‘Revolutionary War’ beneath the Nuclear Shield I

Operation Linebacker II

‘Operation Linebacker’, as titled by President Nixon and his national security adviser Henry Kissinger, lasted from May to October 1972, and would be the most massive bombing campaign in the history of air warfare. In six months, the United States dropped almost 7 million tons of bombs on Vietnam, more than five times what the Allies had dropped on Germany during the Second World War. Twenty-six million bombs shredded the soil of the country, which at the time had between 35 and 40 million inhabitants. The scale of human losses is impossible to assess precisely. On the lowest estimates these were up to 1.3 million, while others estimate the number of victims among Vietnamese combatants at 1 million, out of a total of 2 million killed and 4 million wounded. It is likewise impossible to know how many civilians perished, but one thing is sure: the proportion of civilian victims was particularly high, between 46 and 66 per cent.

Operation ‘Linebacker II’, also called the ‘Christmas bombings’, took place from 18 to 29 December 1972. Its express aim was to strike the morale of the civilian populations of Hanoi and Haiphong – only 12 per cent of the attacks aimed at military targets. ‘Now there’s nothing more to lose. Nothing. We’ll hit them, bomb them, exterminate them!’ we hear Nixon shout in the Oval Office.4 This political line decided in the White House was soon translated into military terms. The air force general Curtis LeMay had long argued for a still more massive use of bombing: ‘My solution to the problem would be to tell them frankly that they’ve got to draw in their horns and stop their aggression or we’re going to bomb them back into the Stone Age with airpower or naval power – not with ground forces.’

The Vietnam war was particularly deadly, as it fell at the intersection of two genealogical lines of twentieth-century warfare: ‘asymmetrical’ conflict in the tradition of colonial wars, with their potentially limitless violence; and conflict overdetermined by the specific global configuration of the Cold War. The Vietnamese defined their struggle as one of ‘national liberation’, conceiving it after the European model of the construction of a nation state. As for the United States, they saw the anticolonial aspiration to self-determination as a feint designed to camouflage Soviet and Chinese expansionism: behind the Viet Cong stood the Kremlin with its tanks and missiles. The guerrillas were part of the Communist bloc, embodied by a state that was itself perceived as monolithic.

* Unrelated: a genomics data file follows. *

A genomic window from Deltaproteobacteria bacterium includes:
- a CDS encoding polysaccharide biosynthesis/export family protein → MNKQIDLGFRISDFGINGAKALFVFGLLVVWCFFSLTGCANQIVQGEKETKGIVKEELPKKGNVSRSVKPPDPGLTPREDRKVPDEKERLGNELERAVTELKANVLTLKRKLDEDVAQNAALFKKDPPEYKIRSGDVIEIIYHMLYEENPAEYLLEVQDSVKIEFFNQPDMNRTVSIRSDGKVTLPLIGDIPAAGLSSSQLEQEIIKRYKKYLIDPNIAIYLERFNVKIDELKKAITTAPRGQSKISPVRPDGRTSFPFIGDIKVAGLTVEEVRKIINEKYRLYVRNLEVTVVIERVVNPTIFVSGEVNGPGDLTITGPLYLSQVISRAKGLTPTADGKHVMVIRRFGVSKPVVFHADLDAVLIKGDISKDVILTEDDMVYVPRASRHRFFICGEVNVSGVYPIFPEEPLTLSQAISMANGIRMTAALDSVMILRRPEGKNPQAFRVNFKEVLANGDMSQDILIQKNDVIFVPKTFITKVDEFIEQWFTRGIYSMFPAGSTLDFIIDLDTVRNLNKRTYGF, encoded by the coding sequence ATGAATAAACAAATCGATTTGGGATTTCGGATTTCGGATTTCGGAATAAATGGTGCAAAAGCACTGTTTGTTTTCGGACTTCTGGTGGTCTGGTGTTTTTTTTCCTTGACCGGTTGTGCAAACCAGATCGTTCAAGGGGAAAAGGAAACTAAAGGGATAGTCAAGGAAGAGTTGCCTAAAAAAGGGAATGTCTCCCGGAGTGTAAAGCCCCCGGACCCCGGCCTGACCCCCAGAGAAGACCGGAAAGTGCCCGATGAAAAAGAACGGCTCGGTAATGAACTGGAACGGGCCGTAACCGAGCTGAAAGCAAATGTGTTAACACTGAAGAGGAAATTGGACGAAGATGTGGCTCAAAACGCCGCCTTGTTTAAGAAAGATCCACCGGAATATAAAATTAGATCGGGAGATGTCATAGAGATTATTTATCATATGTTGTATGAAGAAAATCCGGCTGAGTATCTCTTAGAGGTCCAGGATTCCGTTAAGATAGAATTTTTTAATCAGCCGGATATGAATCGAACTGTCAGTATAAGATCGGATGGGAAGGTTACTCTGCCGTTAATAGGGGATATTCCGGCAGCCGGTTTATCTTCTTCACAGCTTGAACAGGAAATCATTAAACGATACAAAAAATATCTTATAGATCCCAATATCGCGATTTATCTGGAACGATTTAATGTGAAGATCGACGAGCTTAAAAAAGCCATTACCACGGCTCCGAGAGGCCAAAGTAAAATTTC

In sum, there was an odd combination of symmetry and asymmetry in the perceptions of the two adversaries, and the Vietnam War combined the worst of two traditions: that of total war between nation states, and that of the ‘small war’ of insurrectionary or colonial type. These contradictory tendencies – statization and fragmentation – continue to characterize the conflicts that haunt us today. Moreover, the importance of this war for the development of the US army’s strategic doctrine cannot be overstated. For all these reasons, the Vietnam War constitutes a fundamental link in the genealogy of twentieth-century warfare.

The US military leaders drew a conclusion from the Second World War that was both deeply rooted and mistaken: according to them, aviation had been the key agent of victory. The reasons for this misinterpretation are many, and partly connected with a situation of inter-service rivalry, in which a very large share of the defence budget was allocated to an air force that had not yet acquired institutional independence. To present aviation as the decisive factor of victory was thus, as we saw, a way for the USAF to better position itself vis-à-vis other branches of the armed forces. It is clear that the atom bomb helped fuel the imaginary of aerial omnipotence. For the state, the most important question was to justify the exorbitant cost of the ‘Manhattan project’, explaining that not only had nuclear weapons played a key role in the war that had just ended, but that they would also be in future the pillar of US defence policy. Finally, in strategic terms, nuclear weapons fitted perfectly into the framework of Douhetism that was then hegemonic in the Anglo-Saxon world, the atom bomb being simply a larger bomb than any other.